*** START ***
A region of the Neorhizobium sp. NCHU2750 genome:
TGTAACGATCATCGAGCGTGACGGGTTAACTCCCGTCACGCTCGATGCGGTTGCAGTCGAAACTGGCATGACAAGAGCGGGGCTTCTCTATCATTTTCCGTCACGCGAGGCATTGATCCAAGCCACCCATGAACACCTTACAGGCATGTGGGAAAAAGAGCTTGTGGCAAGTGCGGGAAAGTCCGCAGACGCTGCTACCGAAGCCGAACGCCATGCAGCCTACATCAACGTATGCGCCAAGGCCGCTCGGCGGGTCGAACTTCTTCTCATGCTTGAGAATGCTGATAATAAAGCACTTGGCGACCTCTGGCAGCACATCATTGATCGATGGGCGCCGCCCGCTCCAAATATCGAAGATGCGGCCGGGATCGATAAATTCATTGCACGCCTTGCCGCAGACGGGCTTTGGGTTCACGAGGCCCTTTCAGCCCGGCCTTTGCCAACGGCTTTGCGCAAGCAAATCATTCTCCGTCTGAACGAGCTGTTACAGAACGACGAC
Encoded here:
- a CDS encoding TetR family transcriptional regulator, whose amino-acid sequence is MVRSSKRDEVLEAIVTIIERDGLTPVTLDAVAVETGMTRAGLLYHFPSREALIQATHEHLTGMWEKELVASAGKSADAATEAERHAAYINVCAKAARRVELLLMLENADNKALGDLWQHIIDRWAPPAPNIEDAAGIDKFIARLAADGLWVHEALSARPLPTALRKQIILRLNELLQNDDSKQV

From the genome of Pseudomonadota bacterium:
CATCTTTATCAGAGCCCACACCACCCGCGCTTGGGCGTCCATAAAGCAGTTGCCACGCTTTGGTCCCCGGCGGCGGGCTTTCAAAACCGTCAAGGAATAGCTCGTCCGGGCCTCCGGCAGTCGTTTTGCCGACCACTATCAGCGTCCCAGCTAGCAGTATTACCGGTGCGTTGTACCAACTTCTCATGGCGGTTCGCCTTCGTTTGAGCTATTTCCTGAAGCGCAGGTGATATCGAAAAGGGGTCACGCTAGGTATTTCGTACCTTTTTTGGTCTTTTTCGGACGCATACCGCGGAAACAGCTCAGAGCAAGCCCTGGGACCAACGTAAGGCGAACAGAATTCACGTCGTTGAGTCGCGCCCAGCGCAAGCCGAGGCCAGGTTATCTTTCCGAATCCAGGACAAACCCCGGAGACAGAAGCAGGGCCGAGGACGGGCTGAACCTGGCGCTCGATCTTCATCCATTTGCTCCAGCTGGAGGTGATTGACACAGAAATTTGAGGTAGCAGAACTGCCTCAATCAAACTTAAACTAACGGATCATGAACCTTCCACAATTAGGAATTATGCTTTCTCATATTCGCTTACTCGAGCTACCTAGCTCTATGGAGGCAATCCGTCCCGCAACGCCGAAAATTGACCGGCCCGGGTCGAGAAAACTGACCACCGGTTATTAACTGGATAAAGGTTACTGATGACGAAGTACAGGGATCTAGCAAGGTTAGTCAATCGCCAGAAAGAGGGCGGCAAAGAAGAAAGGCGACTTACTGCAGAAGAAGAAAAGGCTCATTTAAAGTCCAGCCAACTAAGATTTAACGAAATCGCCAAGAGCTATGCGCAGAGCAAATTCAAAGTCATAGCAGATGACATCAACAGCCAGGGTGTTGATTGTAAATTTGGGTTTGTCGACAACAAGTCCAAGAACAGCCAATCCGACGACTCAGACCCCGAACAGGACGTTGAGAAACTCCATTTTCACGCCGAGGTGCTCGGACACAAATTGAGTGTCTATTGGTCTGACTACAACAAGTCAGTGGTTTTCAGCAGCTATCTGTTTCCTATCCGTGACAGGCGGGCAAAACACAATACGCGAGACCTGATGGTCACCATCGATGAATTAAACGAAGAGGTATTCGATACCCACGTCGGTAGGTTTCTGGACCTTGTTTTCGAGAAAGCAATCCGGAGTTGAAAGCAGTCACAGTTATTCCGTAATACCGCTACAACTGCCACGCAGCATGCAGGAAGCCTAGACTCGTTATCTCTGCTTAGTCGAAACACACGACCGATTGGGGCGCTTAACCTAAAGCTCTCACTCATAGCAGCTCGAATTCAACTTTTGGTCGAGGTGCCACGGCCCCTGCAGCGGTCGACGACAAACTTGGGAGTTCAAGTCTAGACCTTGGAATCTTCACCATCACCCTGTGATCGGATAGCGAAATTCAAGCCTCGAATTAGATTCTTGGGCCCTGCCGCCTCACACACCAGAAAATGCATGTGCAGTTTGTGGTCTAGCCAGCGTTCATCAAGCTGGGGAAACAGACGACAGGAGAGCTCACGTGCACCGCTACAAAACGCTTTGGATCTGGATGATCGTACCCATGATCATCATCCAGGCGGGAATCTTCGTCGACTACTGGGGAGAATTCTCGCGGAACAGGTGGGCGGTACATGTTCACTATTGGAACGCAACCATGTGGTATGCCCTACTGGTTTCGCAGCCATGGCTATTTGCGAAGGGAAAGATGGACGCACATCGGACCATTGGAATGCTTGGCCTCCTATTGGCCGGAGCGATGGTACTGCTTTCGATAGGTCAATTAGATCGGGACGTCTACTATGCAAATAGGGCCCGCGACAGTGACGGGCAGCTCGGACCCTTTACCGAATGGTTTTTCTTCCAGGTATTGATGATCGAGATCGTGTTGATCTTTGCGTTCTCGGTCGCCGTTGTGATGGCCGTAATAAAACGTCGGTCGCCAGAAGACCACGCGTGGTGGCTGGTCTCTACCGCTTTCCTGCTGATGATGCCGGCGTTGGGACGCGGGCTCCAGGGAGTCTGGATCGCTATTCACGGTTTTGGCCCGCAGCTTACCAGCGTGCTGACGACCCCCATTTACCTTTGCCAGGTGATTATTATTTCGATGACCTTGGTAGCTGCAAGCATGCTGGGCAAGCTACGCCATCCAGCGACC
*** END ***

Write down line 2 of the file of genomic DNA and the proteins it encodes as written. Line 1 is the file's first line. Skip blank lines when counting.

TGTAACGATCATCGAGCGTGACGGGTTAACTCCCGTCACGCTCGATGCGGTTGCAGTCGAAACTGGCATGACAAGAGCGGGGCTTCTCTATCATTTTCCGTCACGCGAGGCATTGATCCAAGCCACCCATGAACACCTTACAGGCATGTGGGAAAAAGAGCTTGTGGCAAGTGCGGGAAAGTCCGCAGACGCTGCTACCGAAGCCGAACGCCATGCAGCCTACATCAACGTATGCGCCAAGGCCGCTCGGCGGGTCGAACTTCTTCTCATGCTTGAGAATGCTGATAATAAAGCACTTGGCGACCTCTGGCAGCACATCATTGATCGATGGGCGCCGCCCGCTCCAAATATCGAAGATGCGGCCGGGATCGATAAATTCATTGCACGCCTTGCCGCAGACGGGCTTTGGGTTCACGAGGCCCTTTCAGCCCGGCCTTTGCCAACGGCTTTGCGCAAGCAAATCATTCTCCGTCTGAACGAGCTGTTACAGAACGACGAC